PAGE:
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The hexode and heptode
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In some older radio and TV receivers, tubes with four or five grids were sometimes used. These tubes had six and seven elements, respectively, and were called hexode and
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544 Electron tubes heptode. The usual function of such tubes was signal mixing. The schematic symbol for a hexode is shown at C in Fig. 29-4; the symbol for a heptode is illustrated at D. You ll probably never hear about these devices in modern electronics, because solid-state components are used for signal mixing nowadays. You might elicit a raised eyebrow if you talk about a pentagrid converter or a heptode mixer. And you can be sure an engineer is kidding you if (s)he mentions an octode or nonode.
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Vacuum tubes aren t used in receivers anymore, except for picture tubes in TV sets. This is because, at low-signal levels, solid-state components (bipolar transistors, FETs and, ICs) can do everything that tubes ever could, with greater efficiency and using lower voltages and currents. Some electronics hobbyists like to work with antique radios. There is a certain charm in a broadcast receiver that takes up as much space as, and that weighs as much as, a small refrigerator. It brings back memories of a time when drama was broadcast on local AM stations, complete with whining heterodynes and static from summer thundershowers. The action was not rendered on high-resolution, color video, but instead was envisioned in listeners minds as they sat around the radio on a bare, varnished hardwood floor. Tube type, antique broadcast/shortwave receivers were about twice as bulky as necessary, because compactness was not a major concern. Such radios were 10 to 100 times bigger and heavier than their modern semiconductor counterparts. The high (and potentially lethal) voltages caused dust to accumulate via electrostatic precipitation from the air, giving the radio s innards a greasy, gritty film. If the above scenarios, possibilities, and hazards appeal to you, perhaps you d like to collect and operate radio antiques, just as some people collect and drive vintage cars. But be aware that replacement receiving tubes are hard to find. When your relic breaks, you ll need to become a spare-parts sleuth.
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Radio-frequency power amplifiers
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The most common application of vacuum tubes in modern technology is in RF amplifiers, especially at very high frequencies and/or power levels of more than 1kW. Two configurations are employed: grounded cathode and grounded grid.
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A simplified schematic diagram of a grounded-cathode RF power amplifier, using a pentode tube, is shown in Fig. 29-5. The output circuit is tuned to the operating frequency. The circuit can be operated in class-AB, B, or C. If the amplifier is to be linear, class C cannot be used. The input impedance of a grounded-cathode power amplifier is moderate; the plate impedance is high. Impedance matching between the amplifier and the load (usually an antenna) is obtained by tapping the coil of the output tuned circuit, or by using a transformer. In the example of Fig. 29-5, transformer output coupling is used.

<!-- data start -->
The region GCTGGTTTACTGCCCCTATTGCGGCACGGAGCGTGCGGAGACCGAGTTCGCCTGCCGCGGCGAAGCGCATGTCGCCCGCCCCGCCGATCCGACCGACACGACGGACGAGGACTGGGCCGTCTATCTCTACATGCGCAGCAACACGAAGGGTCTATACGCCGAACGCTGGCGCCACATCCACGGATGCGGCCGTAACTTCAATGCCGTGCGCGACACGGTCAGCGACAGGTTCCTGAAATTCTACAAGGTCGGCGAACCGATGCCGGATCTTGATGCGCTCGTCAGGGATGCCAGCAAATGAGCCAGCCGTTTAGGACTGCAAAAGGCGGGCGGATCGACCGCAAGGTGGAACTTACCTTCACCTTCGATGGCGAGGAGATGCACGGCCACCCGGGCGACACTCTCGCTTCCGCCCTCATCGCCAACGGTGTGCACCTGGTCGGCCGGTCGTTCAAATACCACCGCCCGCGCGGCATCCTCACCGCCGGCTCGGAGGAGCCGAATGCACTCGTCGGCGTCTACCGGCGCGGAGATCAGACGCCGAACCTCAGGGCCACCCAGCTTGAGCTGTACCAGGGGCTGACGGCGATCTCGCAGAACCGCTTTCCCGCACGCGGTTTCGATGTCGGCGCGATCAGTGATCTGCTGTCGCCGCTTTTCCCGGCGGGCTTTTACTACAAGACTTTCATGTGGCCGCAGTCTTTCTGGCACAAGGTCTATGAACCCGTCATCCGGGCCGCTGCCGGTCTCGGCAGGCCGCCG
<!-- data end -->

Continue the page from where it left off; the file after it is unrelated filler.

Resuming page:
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29-5 A grounded-cathode RF power amplifier.
Grounded grid
Grounded-cathode RF power amplifiers can (and sometimes do) oscillate, unless they are neutralized or provided with some negative feedback. The oscillation usually occurs at some frequency far removed from the operating frequency. Known as parasitic oscillation, it can rob the amplifier of output power at the desired frequency, as well as causing interference to communications on the frequency or frequencies of oscillation. Neutralization can be a tricky business. When the tube is replaced, the neutralizing circuit must be readjusted. The adjustment is rather critical. Improved stability, without the need for neutralization, can be obtained by grounding the grid, rather than the cathode, of the tube in an RF power amplifier. The grounded-grid configuration requires more driving power than the groundedcathode scheme. While a grounded-cathode amplifier might produce 1 kW of RF output for 10 W input, a grounded-grid amplifier needs about 50 W to 100 W of driving power to produce 1 kW of RF output. A simple grounded-grid RF power amplifier is shown in Fig. 29-6. The cathode input impedance is low, and the plate output impedance is high. The output impedance is matched by the same means as with the grounded-cathode arrangement. In Fig. 29-6, a transformer is used between the plate circuit and the load. Plate voltages in the circuits of Figs. 29-5 and 29-6 are given only as examples. The amplifiers shown would produce perhaps 75 W to 150 W of RF power output. An amplifier with 1 kW of RF output would have a plate voltage of 2 to 5 kV, depending on the tube characteristics and the class of amplifier operation. Typical grounded-grid linear amplifiers are operated in class-AB or B. If linearity is not important (as in CW, FSK, or FM operation), then class-C provides improved efficiency, although the driving power requirement increases, so that 100 W or even 200 W of RF input is necessary to get 1 kW of RF output.
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